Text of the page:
Dental disease is the most common health problem affecting pets, yet the condition often goes undiagnosed. Dental disease that is not treated can lead to serious issues, so our Colony Veterinary Hospital team wants to protect your pet’s oral and general health by explaining why professional veterinary dental cleanings are so necessary.
#1: Dental disease is prevalent in pets
Dental disease—more accurately called periodontal disease—is infection and inflammation of the periodontium (i.e., the tissues surrounding the tooth). Four tissues make up the periodontium, including the gingiva, cementum (i.e., tissue covering the root surface), periodontal ligament (i.e., ligament attaching the tooth root to the bone), and the alveolar bone. Periodontal disease occurs when bacteria in the mouth accumulate and invade under the gum line. The disease is extremely prevalent in pets, affecting 80% of dogs and 70% of cats by 3 years of age.
#2: Dental disease can cause significant oral pain for pets
The inflammation and infection caused by periodontal disease can lead to significant discomfort and pain, such as:
- Gingivitis — The first stage of periodontal disease is gingivitis, which can cause your pet’s gums to swell and bleed.
- Loose teeth — As periodontal disease advances, the teeth-supporting structures break down, leading to loose teeth that make chewing difficult. In addition, a lost tooth leaves a socket that can be sensitive and collect food material, causing further problems.
- Tooth root abscess — If periodontal bacteria invade the cementum, an extremely painful tooth root abscess can form. If not addressed promptly, the abscess can rupture, creating a draining tract under your pet’s eye or in their jaw.
#3: Dental disease can cause nasal and ocular problems for pets
Your pet’s nasal passages and eyes are in close proximity to some tooth roots. Periodontal bacteria can migrate to these areas and cause problems, including:
- Oronasal fistulas — If periodontal disease affecting the upper teeth migrates through the roof of the mouth, the result can be a communication between the mouth and nasal passage. This allows food and water to enter the nasal passage from the mouth, which causes chronic sinusitis, and may lead to respiratory infections.
- Eye infection — Periodontal disease affecting the back upper teeth can migrate to the eye, leading to eye infection and possible blindness.
#4: Dental disease can cause systemic problems for pets
Pets affected by periodontal disease have large quantities of bacteria in their mouth and oral tissues that can enter the bloodstream and travel to other areas, such as:
- Heart — Bacteria commonly found in the mouth are often isolated in pets with heart conditions, and pets with periodontal disease are considered at increased risk for heart disease.
- Liver and kidneys — The liver and kidneys are responsible for filtering the blood, so are especially vulnerable to infection and damage when periodontal bacteria are in the bloodstream.
#5: Pets notoriously hide dental disease signs
Pets typically hide their vulnerabilities, such as discomfort and pain, to protect them from predators. You likely don’t have predators lurking behind your couch, but your pet retains this instinct from their ancestors, which can make detecting health complications, such as dental disease, difficult. Signs you may notice include:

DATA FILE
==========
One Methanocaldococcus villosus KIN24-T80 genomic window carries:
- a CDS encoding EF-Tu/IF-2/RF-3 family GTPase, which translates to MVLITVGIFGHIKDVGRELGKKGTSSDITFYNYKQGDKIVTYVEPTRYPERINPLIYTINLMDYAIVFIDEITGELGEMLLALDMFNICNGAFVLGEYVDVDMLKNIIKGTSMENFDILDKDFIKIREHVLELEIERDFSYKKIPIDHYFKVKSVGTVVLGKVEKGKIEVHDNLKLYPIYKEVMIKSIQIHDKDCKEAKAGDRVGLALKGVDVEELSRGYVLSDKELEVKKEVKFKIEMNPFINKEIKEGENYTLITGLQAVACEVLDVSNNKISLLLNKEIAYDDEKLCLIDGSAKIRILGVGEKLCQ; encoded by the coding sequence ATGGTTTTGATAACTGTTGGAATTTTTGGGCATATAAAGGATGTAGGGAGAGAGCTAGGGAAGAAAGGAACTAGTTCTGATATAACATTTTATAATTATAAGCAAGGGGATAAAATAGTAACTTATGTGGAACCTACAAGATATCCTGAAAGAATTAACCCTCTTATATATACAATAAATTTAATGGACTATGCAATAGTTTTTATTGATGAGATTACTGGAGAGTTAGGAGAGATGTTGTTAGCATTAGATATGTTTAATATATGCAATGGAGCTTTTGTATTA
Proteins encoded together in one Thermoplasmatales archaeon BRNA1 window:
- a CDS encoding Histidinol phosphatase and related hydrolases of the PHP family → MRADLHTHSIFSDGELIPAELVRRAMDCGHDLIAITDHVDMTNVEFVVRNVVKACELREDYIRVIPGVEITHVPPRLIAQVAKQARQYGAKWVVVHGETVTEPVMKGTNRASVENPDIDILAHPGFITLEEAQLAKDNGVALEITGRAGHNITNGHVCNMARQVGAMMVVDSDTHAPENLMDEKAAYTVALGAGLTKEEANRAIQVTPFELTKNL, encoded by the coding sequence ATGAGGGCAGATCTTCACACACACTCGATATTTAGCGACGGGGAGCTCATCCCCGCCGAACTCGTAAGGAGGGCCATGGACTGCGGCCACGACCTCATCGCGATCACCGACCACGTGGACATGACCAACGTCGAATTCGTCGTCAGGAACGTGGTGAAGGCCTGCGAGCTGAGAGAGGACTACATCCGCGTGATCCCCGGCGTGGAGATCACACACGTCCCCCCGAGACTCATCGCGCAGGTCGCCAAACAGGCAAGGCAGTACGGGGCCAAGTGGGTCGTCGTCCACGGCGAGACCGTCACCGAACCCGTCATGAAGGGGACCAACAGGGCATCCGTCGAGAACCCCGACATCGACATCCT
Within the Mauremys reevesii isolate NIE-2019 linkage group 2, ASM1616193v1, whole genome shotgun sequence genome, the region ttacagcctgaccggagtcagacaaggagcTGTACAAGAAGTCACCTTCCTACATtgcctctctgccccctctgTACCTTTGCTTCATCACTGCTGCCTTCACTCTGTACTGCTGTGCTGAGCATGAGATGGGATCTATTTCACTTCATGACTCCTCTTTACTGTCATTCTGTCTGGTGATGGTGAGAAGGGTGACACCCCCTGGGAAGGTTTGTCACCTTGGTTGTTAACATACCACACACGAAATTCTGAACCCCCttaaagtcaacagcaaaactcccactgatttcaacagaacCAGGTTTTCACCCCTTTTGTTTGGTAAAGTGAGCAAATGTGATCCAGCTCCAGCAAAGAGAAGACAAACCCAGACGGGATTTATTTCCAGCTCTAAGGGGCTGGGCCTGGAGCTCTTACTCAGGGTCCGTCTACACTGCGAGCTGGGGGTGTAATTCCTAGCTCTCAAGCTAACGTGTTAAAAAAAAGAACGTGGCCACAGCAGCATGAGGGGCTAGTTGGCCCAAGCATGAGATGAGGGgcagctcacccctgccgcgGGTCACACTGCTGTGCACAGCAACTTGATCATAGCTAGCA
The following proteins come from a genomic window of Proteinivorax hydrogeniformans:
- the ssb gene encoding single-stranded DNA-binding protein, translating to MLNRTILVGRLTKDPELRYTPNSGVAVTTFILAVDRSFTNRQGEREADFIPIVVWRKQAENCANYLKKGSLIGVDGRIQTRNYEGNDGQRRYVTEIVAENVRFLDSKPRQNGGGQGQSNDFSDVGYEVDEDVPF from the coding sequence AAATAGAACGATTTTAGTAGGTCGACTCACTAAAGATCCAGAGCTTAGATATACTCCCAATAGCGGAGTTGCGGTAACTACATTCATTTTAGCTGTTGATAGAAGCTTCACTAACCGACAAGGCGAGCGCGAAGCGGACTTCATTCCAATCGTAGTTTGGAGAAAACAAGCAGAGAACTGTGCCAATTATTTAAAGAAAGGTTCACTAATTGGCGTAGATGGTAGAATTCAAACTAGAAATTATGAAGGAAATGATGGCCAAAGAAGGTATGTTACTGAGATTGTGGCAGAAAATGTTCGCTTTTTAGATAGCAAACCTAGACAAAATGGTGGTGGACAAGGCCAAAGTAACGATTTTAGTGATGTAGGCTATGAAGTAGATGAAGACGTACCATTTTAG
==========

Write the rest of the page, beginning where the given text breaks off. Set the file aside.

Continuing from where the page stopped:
- Bad breath
- Excessive drooling
- Blood on your pet’s food or chew toys
- Eating on only one side of the mouth
- Behavior changes (e.g.,withdrawal, uncharacteristic irritability)
#6: Some dental lesions affecting pets are not visible
Most pet owners don’t routinely examine their pet’s mouth, but if they do, they likely still miss dental lesions that can’t be seen without X-rays. A professional veterinary dental cleaning includes dental X-rays, which are necessary to detect lesions, such as:
- Bone loss — When bacteria invade bony tissue, the bone deteriorates and weakens. This bone loss can’t be detected on an oral examination.
- Dead teeth — Infection and damage to the tooth root can cause the tooth to die, but the dead tooth can initially appear normal. X-rays help detect dead teeth before they cause further problems.
- Bone fracture — Weakened bones can lead to jaw bone fractures, most commonly in cats and small-breed dogs.
- Resorption lesions — Tooth resorption is a progressive disease that leads to tooth destruction, but lesions can’t be detected without dental X-rays.
#7: Pets don’t sit still for a thorough dental examination and cleaning
Your pet may be extremely well-behaved, but they will still need anesthesia for their mouth to be thoroughly examined and adequately cleaned. Anesthetizing your pet helps ensure they are not stressed during the procedure, and protects them from potential injury from the sharp instruments used to clean their teeth. In addition, anesthetizing your pet allows our team to thoroughly clean below your pet’s gum line, where the bacteria cause the most damage.
Most pets need a professional veterinary dental cleaning about once a year, but pets at increased dental disease risk (i.e., toy-breed dogs, senior pets, brachycephalic pets), may need more frequent cleanings. In addition to regular professional veterinary dental cleanings, at-home dental care, including daily toothbrushing and dental treats, is necessary to keep your pet’s mouth clean and healthy.
To schedule a professional veterinary dental cleaning for your pet, contact our Colony Veterinary Hospital team. We will help combat this serious, painful problem in your pet.